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The Hobbit 48FPS 3D where does BD Stand? - Page 4

post #91 of 99
Quote:
Originally Posted by coolscan View Post


Got the 1/72sek from a calculation someone did at the RED forum.
Quote:
Originally Posted by Joe Bloggs 
But he doesn't explain how he got "1/72".

Wouldn't it be more like 1/64 sec for the 48 fps version?
ie. 1/((270/360)*(1/48))=64

A moderator on the Red forum has confirmed what I said in my post that said that a 270 degree shutter at 48 fps is 1/64th of a second, correcting a Red forum member who had said it was 1/72th of a second.
http://www.reduser.net/forum/showthread.php?90770-The-Hobbit-at-48fps&p=1115023&viewfull=1#post1115023

According to the Red forum moderator:
Quote:
270° shutter at 48fps is actually 1/64s.

Edited by Joe Bloggs - 12/19/12 at 6:45pm
post #92 of 99
So, we're agreed that a 48 FPS 3D version of The Hobbit is not possible under the current Bluray Spec, but couldn't you manipulate the 3D Bluray standard to create a 2D version at 48 fps? 3D Blurays basically pack two images into a single frame that the TV understands need to be displayed as alternating eyes, yes? So instead of encoding with alternating perspectives, you could encode with sequential images which would give you 48 FPS playback on a 3D TV, assuming you don't wear the 3D glasses. Maybe it would be too confusing to market a 2D HFR version on disc that requires a 3D capable player and TV, but it would be technically possible.
post #93 of 99
Quote:
Originally Posted by Brad Grenz View Post

So, we're agreed that a 48 FPS 3D version of The Hobbit is not possible under the current Bluray Spec
It's not possible currently unless you encode it into an existing Blu-ray video standard eg. 720p50 3D or 720p60 3D (or side-by-side with 1080i but that's probably against the spec even though it should work).
Quote:
but couldn't you manipulate the 3D Bluray standard to create a 2D version at 48 fps? 3D Blurays basically pack two images into a single frame that the TV understands need to be displayed as alternating eyes, yes? So instead of encoding with alternating perspectives, you could encode with sequential images which would give you 48 FPS playback on a 3D TV, assuming you don't wear the 3D glasses. Maybe it would be too confusing to market a 2D HFR version on disc that requires a 3D capable player and TV, but it would be technically possible.
Well they could change the Blu-ray specs, to add support for extra video formats, which they are already looking at (the "format extension study task force").

Also, passive 3D TVs display both eye views simultaneously. Encoding 2D 48 fps you'd have the problem that the active TV shows each eye's view of 24 fps 3D content multiple times. eg. something like L1, R1, L1, R1, L2, R2... (obviously it depends on the TV/glasses), so if you encoded 2D 48 fps like that it would keep skipping back frames when shown on the active 3D TV, eg. something like frame 1, 2, 1, 2, 3, 4, 3, 4... (probably not quite that since 60/24=2.5). It might be easier to show 120 fps 2D content by encoding it as 720p60 3D if the active 3D TV only shows each eye view once (again probably won't work with passive 3D TVs, unless they altered them).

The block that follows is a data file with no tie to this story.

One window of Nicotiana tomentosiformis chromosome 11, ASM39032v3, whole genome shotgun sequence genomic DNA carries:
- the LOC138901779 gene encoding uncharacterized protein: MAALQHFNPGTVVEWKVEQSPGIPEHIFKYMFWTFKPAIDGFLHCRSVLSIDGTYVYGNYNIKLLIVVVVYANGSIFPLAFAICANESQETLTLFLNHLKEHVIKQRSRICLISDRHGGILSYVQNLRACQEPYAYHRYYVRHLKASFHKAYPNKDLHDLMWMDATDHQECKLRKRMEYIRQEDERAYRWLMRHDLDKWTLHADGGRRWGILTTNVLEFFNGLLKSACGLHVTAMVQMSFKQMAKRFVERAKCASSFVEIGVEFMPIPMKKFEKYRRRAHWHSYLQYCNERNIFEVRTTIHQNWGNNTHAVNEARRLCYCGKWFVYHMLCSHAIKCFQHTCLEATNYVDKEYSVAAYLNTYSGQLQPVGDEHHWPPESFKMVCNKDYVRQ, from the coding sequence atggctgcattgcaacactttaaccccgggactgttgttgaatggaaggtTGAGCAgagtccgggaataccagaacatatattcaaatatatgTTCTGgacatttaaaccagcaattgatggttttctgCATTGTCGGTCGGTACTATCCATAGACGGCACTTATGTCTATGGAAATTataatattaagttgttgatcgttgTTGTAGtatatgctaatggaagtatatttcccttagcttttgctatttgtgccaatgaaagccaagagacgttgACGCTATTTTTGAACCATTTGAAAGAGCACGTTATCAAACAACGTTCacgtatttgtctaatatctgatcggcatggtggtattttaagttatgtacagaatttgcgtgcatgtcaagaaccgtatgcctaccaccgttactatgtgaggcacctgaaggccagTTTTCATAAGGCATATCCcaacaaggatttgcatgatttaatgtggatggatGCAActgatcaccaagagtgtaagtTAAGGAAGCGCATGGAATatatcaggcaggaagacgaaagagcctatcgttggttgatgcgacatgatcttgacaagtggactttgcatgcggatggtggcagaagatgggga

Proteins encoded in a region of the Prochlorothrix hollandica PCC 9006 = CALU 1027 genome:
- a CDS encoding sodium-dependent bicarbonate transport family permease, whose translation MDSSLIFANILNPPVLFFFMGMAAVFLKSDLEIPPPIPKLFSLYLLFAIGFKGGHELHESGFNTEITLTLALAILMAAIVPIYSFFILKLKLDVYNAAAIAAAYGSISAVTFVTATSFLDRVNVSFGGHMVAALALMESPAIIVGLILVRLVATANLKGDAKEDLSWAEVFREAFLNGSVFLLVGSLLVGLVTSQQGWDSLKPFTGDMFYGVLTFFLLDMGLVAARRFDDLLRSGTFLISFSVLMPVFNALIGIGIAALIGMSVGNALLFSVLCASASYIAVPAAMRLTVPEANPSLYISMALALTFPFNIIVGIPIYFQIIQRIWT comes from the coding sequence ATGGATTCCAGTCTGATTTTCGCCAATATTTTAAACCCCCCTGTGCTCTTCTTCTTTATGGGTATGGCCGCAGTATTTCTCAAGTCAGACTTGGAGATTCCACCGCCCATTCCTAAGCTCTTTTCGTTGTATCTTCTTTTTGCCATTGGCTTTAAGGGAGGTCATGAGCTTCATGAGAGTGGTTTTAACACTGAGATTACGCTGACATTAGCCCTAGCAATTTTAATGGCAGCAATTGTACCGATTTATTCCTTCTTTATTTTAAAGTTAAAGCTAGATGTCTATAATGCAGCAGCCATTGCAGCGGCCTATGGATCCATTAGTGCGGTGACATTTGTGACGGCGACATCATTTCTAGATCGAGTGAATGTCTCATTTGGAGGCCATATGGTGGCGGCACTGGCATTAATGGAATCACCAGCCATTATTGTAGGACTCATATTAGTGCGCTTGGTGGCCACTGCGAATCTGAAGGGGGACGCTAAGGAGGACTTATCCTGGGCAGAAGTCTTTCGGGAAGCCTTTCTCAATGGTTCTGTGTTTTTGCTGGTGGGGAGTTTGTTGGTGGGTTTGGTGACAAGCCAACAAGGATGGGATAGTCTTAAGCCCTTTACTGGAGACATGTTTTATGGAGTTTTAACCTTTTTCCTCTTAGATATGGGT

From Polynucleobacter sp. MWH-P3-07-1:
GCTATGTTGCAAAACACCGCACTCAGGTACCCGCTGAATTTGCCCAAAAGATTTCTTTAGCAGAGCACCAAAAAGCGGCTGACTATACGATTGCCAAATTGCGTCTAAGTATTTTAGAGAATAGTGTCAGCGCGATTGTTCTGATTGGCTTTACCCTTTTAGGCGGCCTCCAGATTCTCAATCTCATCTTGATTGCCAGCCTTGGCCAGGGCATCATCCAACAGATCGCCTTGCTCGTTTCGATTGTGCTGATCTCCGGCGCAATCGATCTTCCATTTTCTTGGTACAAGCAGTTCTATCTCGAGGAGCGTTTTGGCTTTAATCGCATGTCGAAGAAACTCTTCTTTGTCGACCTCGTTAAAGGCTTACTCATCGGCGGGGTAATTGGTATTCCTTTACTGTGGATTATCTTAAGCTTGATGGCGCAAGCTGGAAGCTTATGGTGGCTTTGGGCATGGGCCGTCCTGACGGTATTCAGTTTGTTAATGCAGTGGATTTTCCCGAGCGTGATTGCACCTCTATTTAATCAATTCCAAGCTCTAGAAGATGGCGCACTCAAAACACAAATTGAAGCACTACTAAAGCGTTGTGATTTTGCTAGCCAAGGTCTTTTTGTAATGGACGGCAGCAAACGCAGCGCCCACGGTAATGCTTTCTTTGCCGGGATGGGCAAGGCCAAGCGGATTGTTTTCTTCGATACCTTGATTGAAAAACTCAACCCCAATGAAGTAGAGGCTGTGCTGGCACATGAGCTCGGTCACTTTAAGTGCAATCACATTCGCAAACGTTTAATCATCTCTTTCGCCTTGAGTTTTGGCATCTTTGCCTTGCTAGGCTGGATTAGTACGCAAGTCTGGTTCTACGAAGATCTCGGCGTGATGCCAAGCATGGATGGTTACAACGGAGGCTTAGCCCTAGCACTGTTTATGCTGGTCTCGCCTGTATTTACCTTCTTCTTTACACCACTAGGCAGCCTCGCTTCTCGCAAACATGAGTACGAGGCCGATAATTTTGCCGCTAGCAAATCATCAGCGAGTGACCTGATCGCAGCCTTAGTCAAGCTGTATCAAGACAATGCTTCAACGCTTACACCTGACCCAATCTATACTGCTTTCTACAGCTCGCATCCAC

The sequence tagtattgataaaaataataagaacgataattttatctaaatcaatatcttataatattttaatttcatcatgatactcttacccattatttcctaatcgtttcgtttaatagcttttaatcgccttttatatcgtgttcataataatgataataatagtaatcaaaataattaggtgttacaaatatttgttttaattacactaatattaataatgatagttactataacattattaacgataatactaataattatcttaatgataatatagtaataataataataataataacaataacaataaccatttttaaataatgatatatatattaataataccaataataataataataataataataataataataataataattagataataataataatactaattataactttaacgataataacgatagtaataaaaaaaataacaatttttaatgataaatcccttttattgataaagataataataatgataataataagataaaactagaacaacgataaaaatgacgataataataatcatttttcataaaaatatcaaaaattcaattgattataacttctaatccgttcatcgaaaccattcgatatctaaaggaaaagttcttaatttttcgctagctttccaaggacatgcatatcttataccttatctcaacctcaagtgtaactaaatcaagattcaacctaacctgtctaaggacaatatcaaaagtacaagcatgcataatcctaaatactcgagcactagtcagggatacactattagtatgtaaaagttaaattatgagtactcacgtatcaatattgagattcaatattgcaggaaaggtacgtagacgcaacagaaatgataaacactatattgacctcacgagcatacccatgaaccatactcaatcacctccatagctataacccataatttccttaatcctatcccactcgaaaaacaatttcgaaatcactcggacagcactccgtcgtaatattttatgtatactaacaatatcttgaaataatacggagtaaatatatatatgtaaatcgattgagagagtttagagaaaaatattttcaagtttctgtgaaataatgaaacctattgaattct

The best existing format in the standard specs to encode 48 fps 2D onto Blu-ray is either 720p50/720p60 or 1080/50i or 1080/60i (some players/TVs in the US wouldn't be compatible with 720p50 and 1080/50i).
Edited by Joe Bloggs - 12/22/12 at 12:24pm
post #94 of 99
What about 1080p/48fps on streaming services like Vudu? They're more in control of the encoding/decoding.
post #95 of 99
Yeah I was going to mention something similar.

My projector handles 60Hz refresh rate @ 1080p. So in essence 60fps @ 1080p.

While the Blu-Ray spec cant handle this - the computer could.

So couldn't a studio release a higher FPS digital download?

I am seeing some files out there now for movies that show: 10Bit encodes.

How are people getting these if the Blu-Ray itself is only 8bit? Have new Blu-Rays come out since that post - or are studios releasing 10bit digital copies?

If so - then higher FPS may be something to look forward to as well.
post #96 of 99
Yes I was thinking the same also. It looks like Sony and Red are going to have their own digital distribution systems for 4k video, and I believe the Red Ray player supports 48fps 3D, so it could be released for one of those players/services and perhaps licensed for a different service to buy digitally in 1080p 48fps. I would love if the Blu Ray came with a code to be able to get a 48fps digital copy of it as well.
post #97 of 99
Would have been smarter to make all bluray players with programmable firmware chips - so when updates to the specs came out - you just put in a data bluray with the firmware upgrade and presto.....
post #98 of 99
Quote:
Originally Posted by lordx2 View Post

Would have been smarter to make all bluray players with programmable firmware chips - so when updates to the specs came out - you just put in a data bluray with the firmware upgrade and presto.....

The problem is that its not always the software that need to change but the hardware as well.

And the more different players out there, the more unlikely a software change would work.
post #99 of 99
Right - but you make compatible firmware chips part of the bluray spec itself - thereby requiring all manufacturers to have one. Starting now that we know that higher resolutions and fps are on the way.

And you are right about needing new hardware - like when the different HDMI standards come out.

However, HDMI 1.3a is capable of a ton of stuff - and 1.4a even more... so now the software end of the bluray players is what is lacking, not the hardware.
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